Introducing Philip Mantofa: Pastor Philip Mantofa graduated from Columbia Bible College, in British Columbia, Canada, with a degree in theology. Since 1998, he has been serving Mawar Sharon Church, a growing church of 30,000 in Indonesia. Currently, he is one of the leaders of the Mawar Sharon denomination, which has a network of 70 local churches. He has brought more than 100,000 souls to Christ. His passion is to see nations encounter and experience the love of Jesus Christ and ignite fire in the younger generation to become pastors and spiritual leaders all over Asia. He and his wife have three children.
Pneuma: Please tell our readers how you came to know Jesus.
At one time I harbored a lot of hatred toward the Lord and toward myself. I was disappointed in my family, friends, and church. My days seemed dark. On one occasion I cursed the Lord, I challenged Him, and blasphemed Him. When I did this my heart began to beat fast and I collapsed. My heart was racing and I thought that I would die. My breathing became tight and I felt the presence of the Lord. He spoke to me and said "I love you." When He said that my heartbeat became stable again and I stood up. Then I blasphemed Him again. This time I was thrown to the floor and my heart again began to beat frantically. Once again I felt the Lord's presence and I cried like a baby because I heard Him again say that He loved me. I was on the floor screaming, "Why do you love me? I do not love You! Kill me now! Do it now while I hate You! Punish me now!" I rejected God's love. I blasphemed a third time, again my breath was constricted and I was thrown to the floor. Once again His presence came to me and I heard a voice in my heart say as though crying "I love you." After this my heartbeat once again became normal.
After these experiences I decided that if the Lord would not kill me then I would kill myself. No one knew of my plans to kill myself. Twice I planned to take my life but I could not do it because I thought of my family and how they would handle it. The third time I planned to kill myself I was interrupted by a phone call from my pastor's wife and so I did not go through with it.
Two weeks later I went to church. I had a sense that there was going to be an altar call to receive Christ and I prepared to leave the service. I stood and started moving toward the exit. As I was reaching for the door knob I heard a man's voice in my ear, it was very firm and loud. It was an audible voice. The voice said, "Philip, if you are not saved today, you will be lost forever." There was no one standing near me, I then realized that it was the voice of God. I immediately ran to the front of the church and lifted my hands. I cried and cried. I also saw a very bright light. At this time I heard an audible voice speaking to me in English. The voice said, "I am Jesus and I love you." I asked the Lord to let me die for Him. He told me to live for Him. That day He touched me and I was changed.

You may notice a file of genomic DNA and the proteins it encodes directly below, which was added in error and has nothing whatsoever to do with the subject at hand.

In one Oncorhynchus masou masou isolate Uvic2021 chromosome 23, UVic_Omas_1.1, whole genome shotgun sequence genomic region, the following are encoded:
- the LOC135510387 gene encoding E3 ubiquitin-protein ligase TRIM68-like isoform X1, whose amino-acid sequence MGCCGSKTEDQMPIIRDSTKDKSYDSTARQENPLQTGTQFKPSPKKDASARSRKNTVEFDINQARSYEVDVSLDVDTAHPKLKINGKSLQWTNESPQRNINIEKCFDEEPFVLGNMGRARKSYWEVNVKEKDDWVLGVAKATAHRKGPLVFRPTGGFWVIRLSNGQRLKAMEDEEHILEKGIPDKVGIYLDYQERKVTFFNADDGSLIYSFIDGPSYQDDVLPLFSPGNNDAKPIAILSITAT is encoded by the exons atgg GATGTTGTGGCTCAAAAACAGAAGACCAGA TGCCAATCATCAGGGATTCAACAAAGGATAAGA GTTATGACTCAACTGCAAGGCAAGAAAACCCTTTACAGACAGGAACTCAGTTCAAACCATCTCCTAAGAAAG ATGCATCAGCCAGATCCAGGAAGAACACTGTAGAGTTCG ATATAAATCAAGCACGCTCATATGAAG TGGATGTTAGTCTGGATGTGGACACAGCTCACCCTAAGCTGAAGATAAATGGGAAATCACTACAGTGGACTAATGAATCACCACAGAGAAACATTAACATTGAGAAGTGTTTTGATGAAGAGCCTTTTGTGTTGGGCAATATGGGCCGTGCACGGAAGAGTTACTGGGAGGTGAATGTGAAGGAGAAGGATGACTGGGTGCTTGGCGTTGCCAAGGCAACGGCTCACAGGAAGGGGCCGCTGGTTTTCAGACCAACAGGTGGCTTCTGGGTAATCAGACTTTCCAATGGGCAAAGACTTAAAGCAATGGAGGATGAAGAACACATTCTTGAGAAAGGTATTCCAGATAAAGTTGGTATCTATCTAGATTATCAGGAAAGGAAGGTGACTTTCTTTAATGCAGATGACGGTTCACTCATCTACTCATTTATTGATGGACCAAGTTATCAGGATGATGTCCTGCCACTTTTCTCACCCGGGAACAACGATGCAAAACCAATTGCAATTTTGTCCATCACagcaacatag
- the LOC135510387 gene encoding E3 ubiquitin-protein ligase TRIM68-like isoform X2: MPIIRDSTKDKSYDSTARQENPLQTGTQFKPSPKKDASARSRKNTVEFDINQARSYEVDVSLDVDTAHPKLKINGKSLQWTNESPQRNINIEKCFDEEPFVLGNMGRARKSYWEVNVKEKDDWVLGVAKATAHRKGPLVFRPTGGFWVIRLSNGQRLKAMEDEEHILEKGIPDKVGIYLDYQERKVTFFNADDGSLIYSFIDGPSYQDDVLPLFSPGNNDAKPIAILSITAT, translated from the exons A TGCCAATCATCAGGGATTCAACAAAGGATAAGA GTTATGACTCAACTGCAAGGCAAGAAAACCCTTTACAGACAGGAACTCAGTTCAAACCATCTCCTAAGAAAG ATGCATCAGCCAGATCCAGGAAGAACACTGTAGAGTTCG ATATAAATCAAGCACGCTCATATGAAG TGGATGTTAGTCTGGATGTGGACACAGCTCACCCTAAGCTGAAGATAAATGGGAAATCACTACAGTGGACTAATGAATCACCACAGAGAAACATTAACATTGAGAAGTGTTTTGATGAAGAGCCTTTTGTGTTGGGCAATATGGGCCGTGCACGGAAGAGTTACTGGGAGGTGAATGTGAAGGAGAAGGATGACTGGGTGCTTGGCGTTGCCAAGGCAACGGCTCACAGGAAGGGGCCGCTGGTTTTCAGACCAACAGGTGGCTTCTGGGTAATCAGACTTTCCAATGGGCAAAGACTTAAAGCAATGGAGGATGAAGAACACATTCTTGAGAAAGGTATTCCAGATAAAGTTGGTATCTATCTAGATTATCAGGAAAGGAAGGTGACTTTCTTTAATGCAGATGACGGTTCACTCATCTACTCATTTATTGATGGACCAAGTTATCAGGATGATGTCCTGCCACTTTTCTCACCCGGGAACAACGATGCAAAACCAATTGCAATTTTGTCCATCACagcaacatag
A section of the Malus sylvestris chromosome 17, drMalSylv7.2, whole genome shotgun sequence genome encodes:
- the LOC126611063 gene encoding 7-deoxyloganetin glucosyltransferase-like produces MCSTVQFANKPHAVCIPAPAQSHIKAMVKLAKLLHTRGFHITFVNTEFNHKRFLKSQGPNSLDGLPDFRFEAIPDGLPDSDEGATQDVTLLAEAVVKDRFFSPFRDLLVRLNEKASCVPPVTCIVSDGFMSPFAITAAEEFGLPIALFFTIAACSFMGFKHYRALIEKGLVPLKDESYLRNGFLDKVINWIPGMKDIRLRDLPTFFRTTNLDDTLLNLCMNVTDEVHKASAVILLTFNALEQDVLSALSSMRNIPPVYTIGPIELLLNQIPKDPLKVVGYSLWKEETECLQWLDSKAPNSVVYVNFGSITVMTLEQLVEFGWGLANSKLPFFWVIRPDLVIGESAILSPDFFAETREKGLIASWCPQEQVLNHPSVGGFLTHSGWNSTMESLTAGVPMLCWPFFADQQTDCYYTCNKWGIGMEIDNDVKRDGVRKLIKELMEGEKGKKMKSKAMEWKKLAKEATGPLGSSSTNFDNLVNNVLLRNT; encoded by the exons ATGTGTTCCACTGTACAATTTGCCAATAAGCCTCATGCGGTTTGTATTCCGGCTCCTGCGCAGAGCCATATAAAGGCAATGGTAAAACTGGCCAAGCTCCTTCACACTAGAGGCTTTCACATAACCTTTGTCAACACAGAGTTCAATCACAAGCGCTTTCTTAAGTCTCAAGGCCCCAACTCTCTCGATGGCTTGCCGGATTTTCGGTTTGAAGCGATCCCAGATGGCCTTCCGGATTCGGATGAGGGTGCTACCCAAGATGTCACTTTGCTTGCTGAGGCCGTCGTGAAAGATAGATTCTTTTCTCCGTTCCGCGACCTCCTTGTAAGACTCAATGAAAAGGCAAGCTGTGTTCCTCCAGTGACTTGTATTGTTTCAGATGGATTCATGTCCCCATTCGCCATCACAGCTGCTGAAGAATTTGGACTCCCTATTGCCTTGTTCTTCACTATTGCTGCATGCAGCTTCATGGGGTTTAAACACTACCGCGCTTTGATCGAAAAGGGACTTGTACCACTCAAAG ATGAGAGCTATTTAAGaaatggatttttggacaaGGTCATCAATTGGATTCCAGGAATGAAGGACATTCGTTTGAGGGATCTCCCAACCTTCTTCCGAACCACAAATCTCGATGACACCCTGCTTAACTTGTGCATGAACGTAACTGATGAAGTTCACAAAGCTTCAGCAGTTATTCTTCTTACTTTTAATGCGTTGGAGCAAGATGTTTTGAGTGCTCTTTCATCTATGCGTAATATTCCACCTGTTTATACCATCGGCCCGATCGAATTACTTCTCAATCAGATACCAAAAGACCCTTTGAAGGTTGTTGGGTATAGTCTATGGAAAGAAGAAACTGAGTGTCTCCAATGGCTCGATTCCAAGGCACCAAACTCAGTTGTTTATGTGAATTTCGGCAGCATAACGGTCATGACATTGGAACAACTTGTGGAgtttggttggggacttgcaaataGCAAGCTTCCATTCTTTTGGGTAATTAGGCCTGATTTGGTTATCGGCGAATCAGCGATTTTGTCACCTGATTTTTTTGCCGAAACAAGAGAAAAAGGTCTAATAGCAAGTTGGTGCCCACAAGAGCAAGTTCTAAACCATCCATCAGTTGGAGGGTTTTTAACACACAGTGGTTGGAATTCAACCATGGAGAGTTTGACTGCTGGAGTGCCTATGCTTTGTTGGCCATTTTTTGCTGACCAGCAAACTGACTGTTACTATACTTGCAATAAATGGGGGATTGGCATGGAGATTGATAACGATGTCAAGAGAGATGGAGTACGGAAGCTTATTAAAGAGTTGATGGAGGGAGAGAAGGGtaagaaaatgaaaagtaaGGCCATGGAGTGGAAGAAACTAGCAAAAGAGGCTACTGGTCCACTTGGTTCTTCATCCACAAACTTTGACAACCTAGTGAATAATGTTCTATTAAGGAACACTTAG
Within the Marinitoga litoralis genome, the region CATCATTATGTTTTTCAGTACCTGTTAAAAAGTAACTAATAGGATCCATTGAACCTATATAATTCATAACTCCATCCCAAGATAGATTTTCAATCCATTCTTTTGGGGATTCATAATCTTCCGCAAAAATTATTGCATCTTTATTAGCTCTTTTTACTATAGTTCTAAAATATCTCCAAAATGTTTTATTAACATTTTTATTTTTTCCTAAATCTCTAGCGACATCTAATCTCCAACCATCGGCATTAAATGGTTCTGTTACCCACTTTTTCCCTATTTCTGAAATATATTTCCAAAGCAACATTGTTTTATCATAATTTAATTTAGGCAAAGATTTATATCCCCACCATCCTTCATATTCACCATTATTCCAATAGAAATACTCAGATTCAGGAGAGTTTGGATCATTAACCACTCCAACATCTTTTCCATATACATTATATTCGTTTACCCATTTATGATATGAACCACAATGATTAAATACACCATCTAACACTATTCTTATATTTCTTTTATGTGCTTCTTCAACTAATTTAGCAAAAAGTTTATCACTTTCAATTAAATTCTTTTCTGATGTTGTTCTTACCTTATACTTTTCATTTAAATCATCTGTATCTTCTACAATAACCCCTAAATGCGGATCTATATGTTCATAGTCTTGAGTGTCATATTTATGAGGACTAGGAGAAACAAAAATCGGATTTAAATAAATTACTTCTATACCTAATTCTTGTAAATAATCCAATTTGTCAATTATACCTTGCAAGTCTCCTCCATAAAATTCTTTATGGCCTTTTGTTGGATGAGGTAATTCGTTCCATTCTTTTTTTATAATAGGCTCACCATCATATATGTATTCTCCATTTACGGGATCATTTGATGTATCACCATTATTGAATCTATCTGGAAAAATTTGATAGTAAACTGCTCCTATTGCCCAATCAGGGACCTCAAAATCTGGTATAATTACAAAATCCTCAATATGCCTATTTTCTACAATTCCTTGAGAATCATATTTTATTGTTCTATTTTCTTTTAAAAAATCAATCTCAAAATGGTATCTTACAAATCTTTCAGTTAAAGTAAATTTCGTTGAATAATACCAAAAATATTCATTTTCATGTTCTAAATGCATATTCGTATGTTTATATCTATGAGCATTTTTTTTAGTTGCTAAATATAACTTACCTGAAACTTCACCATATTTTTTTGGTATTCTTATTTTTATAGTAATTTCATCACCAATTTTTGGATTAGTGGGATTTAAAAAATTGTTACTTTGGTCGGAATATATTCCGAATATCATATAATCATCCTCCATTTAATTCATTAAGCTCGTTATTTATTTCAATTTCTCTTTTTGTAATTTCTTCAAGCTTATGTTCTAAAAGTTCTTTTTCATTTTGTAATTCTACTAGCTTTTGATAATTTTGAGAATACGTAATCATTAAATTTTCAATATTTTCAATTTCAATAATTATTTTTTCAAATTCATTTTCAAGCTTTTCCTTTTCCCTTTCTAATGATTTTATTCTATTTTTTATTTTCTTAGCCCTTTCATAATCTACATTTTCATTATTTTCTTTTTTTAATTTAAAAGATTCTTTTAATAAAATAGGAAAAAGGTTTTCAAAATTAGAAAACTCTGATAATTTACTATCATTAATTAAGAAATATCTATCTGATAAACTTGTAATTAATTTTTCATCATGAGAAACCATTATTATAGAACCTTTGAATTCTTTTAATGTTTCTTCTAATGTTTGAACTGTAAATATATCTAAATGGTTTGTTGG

Pneuma: When did you sense the Lord's call to ministry, and what is the specific calling that He has placed on your life?
When I was six years old I had a vision. I was not born-again at this time but I had a vision nonetheless. I believe that this vision was the first indication that there was a call of God on my life. I saw a large stone in front of me. The stone looked like it was rolling toward me. It was very close and was going to crush me. I did not know what the vision meant. Right before the stone got to me my mama slapped my cheeks and asked me what was wrong. Suddenly the vision was gone.
I forgot about that vision until the Lord Himself reminded me of it after I had repented (at the age of eighteen). I asked one pastor the meaning of the vision. He said: "That was a solid hard rock which would crush your life. But after the rock crushed your life, it was no longer you who lived but Christ who lived in you!"
When I repented the Holy Spirit spoke to me: "I called you! Follow Him just like when He called His disciples and said: 'Follow Me!'" Since that day I have abandoned all of my hopes, desires, and aspirations and have followed Jesus. At the time, I quibbled a little with the Lord because I was not certain if that was from the Lord or not. "You do not have the right to quibble with Me!" the Lord said. "Your mother has already surrendered you to me. Your mother gave you to me in a vow when you were sick." I asked my mama about this and found out that it was so. At first my mother forgot; but finally she remembered her vow; she had never told me about it. She was surprised when I asked her about it. My father did not know my mama had dedicated my life to the Lord. It was a secret promise between the Lord and my mama. No one else knew because my mama had said it in her heart. When I asked her about it, she said, "How did you know about that?" I answered, "The Lord told me I could not run away from Him because I had already been dedicated to Him by a vow."